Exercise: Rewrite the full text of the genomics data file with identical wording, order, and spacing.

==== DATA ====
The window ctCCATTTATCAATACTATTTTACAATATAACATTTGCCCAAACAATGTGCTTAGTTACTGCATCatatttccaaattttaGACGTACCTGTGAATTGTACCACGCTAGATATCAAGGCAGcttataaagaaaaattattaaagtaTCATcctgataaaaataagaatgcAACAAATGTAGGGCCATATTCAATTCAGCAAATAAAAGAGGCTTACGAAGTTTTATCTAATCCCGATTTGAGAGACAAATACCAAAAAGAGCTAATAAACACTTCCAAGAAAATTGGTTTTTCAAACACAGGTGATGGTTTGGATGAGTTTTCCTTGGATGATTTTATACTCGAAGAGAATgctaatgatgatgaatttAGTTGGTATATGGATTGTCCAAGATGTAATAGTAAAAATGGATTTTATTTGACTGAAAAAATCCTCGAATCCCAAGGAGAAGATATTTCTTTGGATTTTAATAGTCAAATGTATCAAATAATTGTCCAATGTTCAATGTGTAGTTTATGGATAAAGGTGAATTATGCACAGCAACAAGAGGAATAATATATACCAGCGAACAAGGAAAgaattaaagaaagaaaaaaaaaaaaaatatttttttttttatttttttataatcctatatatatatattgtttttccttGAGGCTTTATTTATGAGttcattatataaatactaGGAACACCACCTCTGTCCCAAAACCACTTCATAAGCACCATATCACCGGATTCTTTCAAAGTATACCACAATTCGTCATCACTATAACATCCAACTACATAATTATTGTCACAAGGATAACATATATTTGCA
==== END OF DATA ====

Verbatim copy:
The window ctCCATTTATCAATACTATTTTACAATATAACATTTGCCCAAACAATGTGCTTAGTTACTGCATCatatttccaaattttaGACGTACCTGTGAATTGTACCACGCTAGATATCAAGGCAGcttataaagaaaaattattaaagtaTCATcctgataaaaataagaatgcAACAAATGTAGGGCCATATTCAATTCAGCAAATAAAAGAGGCTTACGAAGTTTTATCTAATCCCGATTTGAGAGACAAATACCAAAAAGAGCTAATAAACACTTCCAAGAAAATTGGTTTTTCAAACACAGGTGATGGTTTGGATGAGTTTTCCTTGGATGATTTTATACTCGAAGAGAATgctaatgatgatgaatttAGTTGGTATATGGATTGTCCAAGATGTAATAGTAAAAATGGATTTTATTTGACTGAAAAAATCCTCGAATCCCAAGGAGAAGATATTTCTTTGGATTTTAATAGTCAAATGTATCAAATAATTGTCCAATGTTCAATGTGTAGTTTATGGATAAAGGTGAATTATGCACAGCAACAAGAGGAATAATATATACCAGCGAACAAGGAAAgaattaaagaaagaaaaaaaaaaaaaatatttttttttttatttttttataatcctatatatatatattgtttttccttGAGGCTTTATTTATGAGttcattatataaatactaGGAACACCACCTCTGTCCCAAAACCACTTCATAAGCACCATATCACCGGATTCTTTCAAAGTATACCACAATTCGTCATCACTATAACATCCAACTACATAATTATTGTCACAAGGATAACATATATTTGCA